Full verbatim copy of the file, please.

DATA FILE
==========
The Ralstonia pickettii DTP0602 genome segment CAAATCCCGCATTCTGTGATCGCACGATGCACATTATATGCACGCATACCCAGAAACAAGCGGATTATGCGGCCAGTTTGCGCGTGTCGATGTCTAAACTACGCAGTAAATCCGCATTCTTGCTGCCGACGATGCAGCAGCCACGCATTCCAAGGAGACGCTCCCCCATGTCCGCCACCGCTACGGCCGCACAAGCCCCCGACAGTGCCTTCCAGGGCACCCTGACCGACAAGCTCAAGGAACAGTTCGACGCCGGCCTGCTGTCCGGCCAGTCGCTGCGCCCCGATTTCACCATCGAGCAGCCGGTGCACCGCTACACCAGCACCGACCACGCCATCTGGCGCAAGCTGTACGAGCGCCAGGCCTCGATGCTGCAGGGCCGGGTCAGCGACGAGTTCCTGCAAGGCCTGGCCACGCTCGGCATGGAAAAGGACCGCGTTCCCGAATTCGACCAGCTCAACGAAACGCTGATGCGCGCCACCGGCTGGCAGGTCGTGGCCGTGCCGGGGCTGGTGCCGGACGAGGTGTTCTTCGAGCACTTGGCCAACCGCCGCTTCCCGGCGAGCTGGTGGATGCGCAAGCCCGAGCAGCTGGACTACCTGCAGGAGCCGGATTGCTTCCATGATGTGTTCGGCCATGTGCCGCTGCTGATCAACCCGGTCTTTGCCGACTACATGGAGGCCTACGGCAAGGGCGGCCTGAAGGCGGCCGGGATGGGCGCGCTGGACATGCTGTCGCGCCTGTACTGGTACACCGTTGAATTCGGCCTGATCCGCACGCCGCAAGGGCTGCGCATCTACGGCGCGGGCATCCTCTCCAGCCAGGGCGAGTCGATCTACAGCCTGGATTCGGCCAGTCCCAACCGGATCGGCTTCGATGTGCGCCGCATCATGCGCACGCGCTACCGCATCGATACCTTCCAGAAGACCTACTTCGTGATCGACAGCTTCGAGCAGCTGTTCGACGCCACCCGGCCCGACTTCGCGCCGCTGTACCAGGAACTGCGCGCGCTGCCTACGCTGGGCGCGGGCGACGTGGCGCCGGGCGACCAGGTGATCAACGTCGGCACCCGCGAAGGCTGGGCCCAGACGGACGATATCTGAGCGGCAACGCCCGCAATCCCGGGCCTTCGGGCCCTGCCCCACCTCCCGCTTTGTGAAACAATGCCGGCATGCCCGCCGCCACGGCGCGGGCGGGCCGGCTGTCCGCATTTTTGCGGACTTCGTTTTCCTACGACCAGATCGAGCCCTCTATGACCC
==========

The Ralstonia pickettii DTP0602 genome segment CAAATCCCGCATTCTGTGATCGCACGATGCACATTATATGCACGCATACCCAGAAACAAGCGGATTATGCGGCCAGTTTGCGCGTGTCGATGTCTAAACTACGCAGTAAATCCGCATTCTTGCTGCCGACGATGCAGCAGCCACGCATTCCAAGGAGACGCTCCCCCATGTCCGCCACCGCTACGGCCGCACAAGCCCCCGACAGTGCCTTCCAGGGCACCCTGACCGACAAGCTCAAGGAACAGTTCGACGCCGGCCTGCTGTCCGGCCAGTCGCTGCGCCCCGATTTCACCATCGAGCAGCCGGTGCACCGCTACACCAGCACCGACCACGCCATCTGGCGCAAGCTGTACGAGCGCCAGGCCTCGATGCTGCAGGGCCGGGTCAGCGACGAGTTCCTGCAAGGCCTGGCCACGCTCGGCATGGAAAAGGACCGCGTTCCCGAATTCGACCAGCTCAACGAAACGCTGATGCGCGCCACCGGCTGGCAGGTCGTGGCCGTGCCGGGGCTGGTGCCGGACGAGGTGTTCTTCGAGCACTTGGCCAACCGCCGCTTCCCGGCGAGCTGGTGGATGCGCAAGCCCGAGCAGCTGGACTACCTGCAGGAGCCGGATTGCTTCCATGATGTGTTCGGCCATGTGCCGCTGCTGATCAACCCGGTCTTTGCCGACTACATGGAGGCCTACGGCAAGGGCGGCCTGAAGGCGGCCGGGATGGGCGCGCTGGACATGCTGTCGCGCCTGTACTGGTACACCGTTGAATTCGGCCTGATCCGCACGCCGCAAGGGCTGCGCATCTACGGCGCGGGCATCCTCTCCAGCCAGGGCGAGTCGATCTACAGCCTGGATTCGGCCAGTCCCAACCGGATCGGCTTCGATGTGCGCCGCATCATGCGCACGCGCTACCGCATCGATACCTTCCAGAAGACCTACTTCGTGATCGACAGCTTCGAGCAGCTGTTCGACGCCACCCGGCCCGACTTCGCGCCGCTGTACCAGGAACTGCGCGCGCTGCCTACGCTGGGCGCGGGCGACGTGGCGCCGGGCGACCAGGTGATCAACGTCGGCACCCGCGAAGGCTGGGCCCAGACGGACGATATCTGAGCGGCAACGCCCGCAATCCCGGGCCTTCGGGCCCTGCCCCACCTCCCGCTTTGTGAAACAATGCCGGCATGCCCGCCGCCACGGCGCGGGCGGGCCGGCTGTCCGCATTTTTGCGGACTTCGTTTTCCTACGACCAGATCGAGCCCTCTATGACCC